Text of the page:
Father-in-law hides cancer from rest of his family

Published 9:40 pm Saturday, July 8, 2006

Dear Annie: I’m a 13-year-old girl. My mother tells me I’m pretty, but I don’t think so. I’m also a little overweight for my age, but nothing too bad.

I really would love to have a boyfriend. I know I’m ready for one, but I can never get one. Most of my friends think I have a great personality and say I’m really funny, but no guy wants to stick around long enough to find out.

I love to chat with guys on the Internet, since I can’t get a boyfriend in the real world. I know it’s wrong, but I want a boyfriend so bad.

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I need help. — Looking for Love in All the Wrong Places

Dear Looking: It’s normal for you to want a boyfriend, but it’s not a good idea to find one on the Internet. We’re sure you’ve heard all the horror stories. You sound smart enough to know how dangerous it can be, so please don’t look there.

Not all 13-year-old boys can appreciate a girl with a great personality and a good sense of humor, but we don’t want you to be discouraged, because eventually, it will happen. It is important in the meantime that you not appear desperate or behave foolishly. Plenty of girls your age do not have boyfriends. This is the time to develop your mind, your attitude and your sense of self. If you do that, the rest will follow and the results will be better. We promise.

Dear Annie: My father-in-law is dying of cancer. I don’t think he has more than a few months left.

The problem is, my father-in-law refuses to let anyone but his brother know of his condition. There are numerous other relatives who remain in the dark. Dad is a private person, but I think there comes a time when the proper thing to do is inform friends and family of your situation.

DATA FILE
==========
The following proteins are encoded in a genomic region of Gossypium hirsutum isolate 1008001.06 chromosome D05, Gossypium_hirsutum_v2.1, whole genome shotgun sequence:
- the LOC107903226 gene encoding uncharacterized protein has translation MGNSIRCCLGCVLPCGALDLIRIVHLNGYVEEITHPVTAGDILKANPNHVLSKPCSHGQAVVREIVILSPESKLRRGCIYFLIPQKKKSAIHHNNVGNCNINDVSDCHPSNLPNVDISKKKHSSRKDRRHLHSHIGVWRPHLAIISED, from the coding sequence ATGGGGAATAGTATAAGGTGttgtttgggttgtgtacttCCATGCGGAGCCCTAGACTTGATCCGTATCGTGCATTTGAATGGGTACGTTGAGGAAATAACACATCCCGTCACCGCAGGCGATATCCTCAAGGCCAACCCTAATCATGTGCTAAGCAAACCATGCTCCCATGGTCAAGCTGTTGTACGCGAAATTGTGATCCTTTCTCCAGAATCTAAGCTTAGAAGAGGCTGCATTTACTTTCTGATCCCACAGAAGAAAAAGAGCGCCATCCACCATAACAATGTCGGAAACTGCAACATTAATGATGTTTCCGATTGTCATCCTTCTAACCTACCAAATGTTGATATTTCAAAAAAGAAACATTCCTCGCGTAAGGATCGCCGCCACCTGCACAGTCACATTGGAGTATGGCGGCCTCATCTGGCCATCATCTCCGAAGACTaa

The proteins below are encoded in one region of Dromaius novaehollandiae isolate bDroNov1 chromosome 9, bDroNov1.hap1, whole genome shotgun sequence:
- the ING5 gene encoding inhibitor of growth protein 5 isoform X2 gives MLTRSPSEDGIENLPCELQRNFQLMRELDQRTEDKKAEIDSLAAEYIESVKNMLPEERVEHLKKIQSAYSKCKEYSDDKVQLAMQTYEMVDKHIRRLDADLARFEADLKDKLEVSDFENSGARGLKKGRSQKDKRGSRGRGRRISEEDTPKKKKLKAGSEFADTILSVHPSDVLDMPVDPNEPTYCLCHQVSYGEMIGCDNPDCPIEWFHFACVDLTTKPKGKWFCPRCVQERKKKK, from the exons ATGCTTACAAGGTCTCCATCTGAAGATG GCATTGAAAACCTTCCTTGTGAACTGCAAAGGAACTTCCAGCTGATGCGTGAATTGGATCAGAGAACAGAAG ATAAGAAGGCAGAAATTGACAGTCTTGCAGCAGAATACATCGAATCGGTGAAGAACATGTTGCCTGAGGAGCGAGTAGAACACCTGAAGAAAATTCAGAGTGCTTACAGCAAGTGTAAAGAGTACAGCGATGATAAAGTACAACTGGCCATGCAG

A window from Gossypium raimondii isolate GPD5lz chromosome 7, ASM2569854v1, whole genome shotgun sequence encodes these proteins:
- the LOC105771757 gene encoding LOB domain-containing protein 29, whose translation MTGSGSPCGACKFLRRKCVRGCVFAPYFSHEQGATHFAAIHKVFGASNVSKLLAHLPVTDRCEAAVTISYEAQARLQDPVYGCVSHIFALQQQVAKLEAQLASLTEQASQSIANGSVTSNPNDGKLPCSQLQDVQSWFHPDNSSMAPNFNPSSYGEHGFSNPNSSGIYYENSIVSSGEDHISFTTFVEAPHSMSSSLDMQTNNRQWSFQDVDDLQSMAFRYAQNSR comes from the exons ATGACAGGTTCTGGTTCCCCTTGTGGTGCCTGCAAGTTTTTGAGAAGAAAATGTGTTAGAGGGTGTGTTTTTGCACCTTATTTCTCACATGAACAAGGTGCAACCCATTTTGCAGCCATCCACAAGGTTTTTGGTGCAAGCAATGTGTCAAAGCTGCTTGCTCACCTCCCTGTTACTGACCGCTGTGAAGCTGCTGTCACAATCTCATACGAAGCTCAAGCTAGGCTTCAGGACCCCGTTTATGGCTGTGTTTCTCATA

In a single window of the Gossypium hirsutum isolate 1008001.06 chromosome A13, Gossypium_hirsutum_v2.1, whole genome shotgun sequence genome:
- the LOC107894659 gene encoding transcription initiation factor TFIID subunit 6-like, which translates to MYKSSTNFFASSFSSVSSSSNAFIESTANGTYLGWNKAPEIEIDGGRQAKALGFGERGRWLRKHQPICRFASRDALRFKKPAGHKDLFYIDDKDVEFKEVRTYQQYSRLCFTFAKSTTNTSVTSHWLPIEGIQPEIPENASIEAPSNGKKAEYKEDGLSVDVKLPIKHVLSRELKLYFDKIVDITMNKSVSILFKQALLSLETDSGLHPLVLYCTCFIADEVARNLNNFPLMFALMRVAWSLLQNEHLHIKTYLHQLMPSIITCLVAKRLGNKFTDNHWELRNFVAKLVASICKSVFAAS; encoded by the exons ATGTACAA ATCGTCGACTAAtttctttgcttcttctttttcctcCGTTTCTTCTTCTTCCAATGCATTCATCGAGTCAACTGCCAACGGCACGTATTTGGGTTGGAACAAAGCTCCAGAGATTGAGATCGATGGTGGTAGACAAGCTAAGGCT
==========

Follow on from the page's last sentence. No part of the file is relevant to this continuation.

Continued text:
When my mother-in-law died several years ago, my husband and I were in the same predicament. We weren’t allowed to tell anyone but his favorite brother. No funeral notice was put in the paper. Her graveside service was private. The majority of relatives and friends found out weeks later. As you can imagine, there was much hurt and anger over the secrecy.

Now that my father-in-law is gravely ill, he’s put us in the same boat. I’m angry that he is being so selfish. How we can convince him to be open with the other relatives? — Shrouded in Secrecy

Dear Shrouded: You can remind him how hurt and upset others were to learn of his wife’s death after the fact. You also can say that family and friends will be angry when he dies, which is certainly not the way he’d like to be remembered.

However, you may not be able to convince him, in which case, let it go. This is his dying wish, and you should respect it, even if you don’t agree. After he passes, you can inform everyone else immediately.

Dear Annie: This is in reply to “No Name in the Midwest,” who was eating her dead skin, etc. She said, “this habit doesn’t run my life,” yet you advised her to go to a therapist.

Let me tell you, not every condition has to be fixed by remedies and doctors.

I’ve had this condition my entire life. It started in the crib, eating holes in the wall. I am now 76 years old, the healthiest in my peer group and also the most mentally well-balanced, with a habit that does not bother anyone because no one ever sees me doing it. She is not hurting anyone, least of all herself. If it ain’t broke, don’t fix it. — Anonymous

Dear Anonymous: People generally don’t ask our advice unless they want help. We’re glad eating holes in the wall hasn’t bothered you, and we wish you many more years of good health.